Improving efficiency and resilience in large-scale computing systems through analytics and data-driven management
Contributor(s)Coskun, Ayse K.
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AbstractApplications running in large-scale computing systems such as high performance computing (HPC) or cloud data centers are essential to many aspects of modern society, from weather forecasting to financial services. As the number and size of data centers increase with the growing computing demand, scalable and efficient management becomes crucial. However, data center management is a challenging task due to the complex interactions between applications, middleware, and hardware layers such as processors, network, and cooling units.
This thesis claims that to improve robustness and efficiency of large-scale computing systems, significantly higher levels of automated support than what is available in today's systems are needed, and this automation should leverage the data continuously collected from various system layers. Towards this claim, we propose novel methodologies to automatically diagnose the root causes of performance and configuration problems and to improve efficiency through data-driven system management.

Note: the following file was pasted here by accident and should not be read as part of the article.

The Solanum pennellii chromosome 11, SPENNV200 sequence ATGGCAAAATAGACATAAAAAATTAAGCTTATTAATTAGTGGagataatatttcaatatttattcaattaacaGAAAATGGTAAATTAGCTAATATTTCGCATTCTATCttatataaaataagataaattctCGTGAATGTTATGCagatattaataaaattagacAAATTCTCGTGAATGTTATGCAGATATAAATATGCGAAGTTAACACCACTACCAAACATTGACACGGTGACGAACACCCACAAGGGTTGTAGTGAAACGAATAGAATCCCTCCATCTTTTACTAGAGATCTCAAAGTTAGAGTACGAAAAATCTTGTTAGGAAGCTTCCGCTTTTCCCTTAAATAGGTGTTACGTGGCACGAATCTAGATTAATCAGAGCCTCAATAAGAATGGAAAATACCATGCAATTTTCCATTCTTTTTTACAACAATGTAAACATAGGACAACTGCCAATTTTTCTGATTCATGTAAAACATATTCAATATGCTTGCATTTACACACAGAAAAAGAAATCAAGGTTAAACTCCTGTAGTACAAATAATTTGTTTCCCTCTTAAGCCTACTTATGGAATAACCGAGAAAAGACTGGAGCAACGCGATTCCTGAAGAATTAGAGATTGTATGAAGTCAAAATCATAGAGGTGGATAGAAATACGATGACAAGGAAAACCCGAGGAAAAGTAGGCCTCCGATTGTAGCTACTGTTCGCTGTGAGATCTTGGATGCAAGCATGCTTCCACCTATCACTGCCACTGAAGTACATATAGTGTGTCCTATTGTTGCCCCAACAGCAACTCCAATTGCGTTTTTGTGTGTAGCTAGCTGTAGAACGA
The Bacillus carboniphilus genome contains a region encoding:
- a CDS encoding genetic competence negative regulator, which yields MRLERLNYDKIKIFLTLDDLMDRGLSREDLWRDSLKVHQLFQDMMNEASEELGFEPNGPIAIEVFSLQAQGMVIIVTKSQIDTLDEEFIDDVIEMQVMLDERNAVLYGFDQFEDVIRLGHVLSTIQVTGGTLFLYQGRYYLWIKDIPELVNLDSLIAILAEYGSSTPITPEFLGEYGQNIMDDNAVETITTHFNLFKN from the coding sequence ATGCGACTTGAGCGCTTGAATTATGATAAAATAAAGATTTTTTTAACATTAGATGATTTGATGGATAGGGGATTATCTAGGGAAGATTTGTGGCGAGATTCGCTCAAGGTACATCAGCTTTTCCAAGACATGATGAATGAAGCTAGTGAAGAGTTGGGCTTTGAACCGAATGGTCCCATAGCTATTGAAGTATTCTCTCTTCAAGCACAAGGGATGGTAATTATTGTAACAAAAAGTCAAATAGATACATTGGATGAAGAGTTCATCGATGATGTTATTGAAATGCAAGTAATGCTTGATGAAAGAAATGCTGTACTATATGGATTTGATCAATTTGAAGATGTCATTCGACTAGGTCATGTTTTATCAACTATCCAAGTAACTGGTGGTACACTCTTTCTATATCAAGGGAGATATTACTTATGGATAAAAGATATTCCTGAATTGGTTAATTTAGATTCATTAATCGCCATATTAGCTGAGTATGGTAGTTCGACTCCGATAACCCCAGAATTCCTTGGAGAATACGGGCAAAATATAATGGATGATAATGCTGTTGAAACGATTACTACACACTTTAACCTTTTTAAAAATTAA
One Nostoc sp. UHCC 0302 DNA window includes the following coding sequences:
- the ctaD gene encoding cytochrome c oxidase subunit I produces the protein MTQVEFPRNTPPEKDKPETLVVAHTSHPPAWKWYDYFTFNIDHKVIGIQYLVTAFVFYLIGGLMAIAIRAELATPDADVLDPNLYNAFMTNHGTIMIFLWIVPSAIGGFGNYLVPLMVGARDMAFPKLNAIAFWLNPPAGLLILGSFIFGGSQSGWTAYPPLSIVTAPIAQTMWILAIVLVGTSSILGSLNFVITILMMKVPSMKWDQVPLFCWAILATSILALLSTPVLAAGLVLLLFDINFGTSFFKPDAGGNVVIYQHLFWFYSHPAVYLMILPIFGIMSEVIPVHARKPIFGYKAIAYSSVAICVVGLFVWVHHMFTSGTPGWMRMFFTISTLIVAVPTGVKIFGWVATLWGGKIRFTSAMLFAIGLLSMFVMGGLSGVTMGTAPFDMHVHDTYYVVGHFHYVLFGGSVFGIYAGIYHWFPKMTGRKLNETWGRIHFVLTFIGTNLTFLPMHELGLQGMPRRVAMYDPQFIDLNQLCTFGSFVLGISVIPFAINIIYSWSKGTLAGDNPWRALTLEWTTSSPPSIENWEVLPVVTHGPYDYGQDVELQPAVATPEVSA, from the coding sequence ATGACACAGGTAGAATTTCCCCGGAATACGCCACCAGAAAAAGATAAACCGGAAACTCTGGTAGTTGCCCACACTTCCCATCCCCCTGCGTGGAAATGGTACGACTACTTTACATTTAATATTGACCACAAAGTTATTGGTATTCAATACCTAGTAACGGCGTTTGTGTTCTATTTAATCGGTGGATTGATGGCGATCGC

We first propose a framework to diagnose software and hardware anomalies that cause undesired performance variations in large-scale computing systems. We show that by training machine learning models on resource usage and performance data collected from servers, our approach successfully diagnoses 98% of the injected anomalies at runtime in real-world HPC clusters with negligible computational overhead.
We then introduce an analytics framework to address another major source of performance anomalies in cloud data centers: software misconfigurations. Our framework discovers and extracts configuration information from cloud instances such as containers or virtual machines. This is the first framework to provide comprehensive visibility into software configurations in multi-tenant cloud platforms, enabling systematic analysis for validating the correctness of software configurations.
This thesis also contributes to the design of robust and efficient system management methods that leverage continuously monitored resource usage data. To improve performance under power constraints, we propose a workload- and cooling-aware power budgeting algorithm that distributes the available power among servers and cooling units in a data center, achieving up to 21% improvement in throughput per Watt compared to the state-of-the-art. Additionally, we design a network- and communication-aware HPC workload placement policy that reduces communication overhead by up to 30% in terms of hop-bytes compared to existing policies.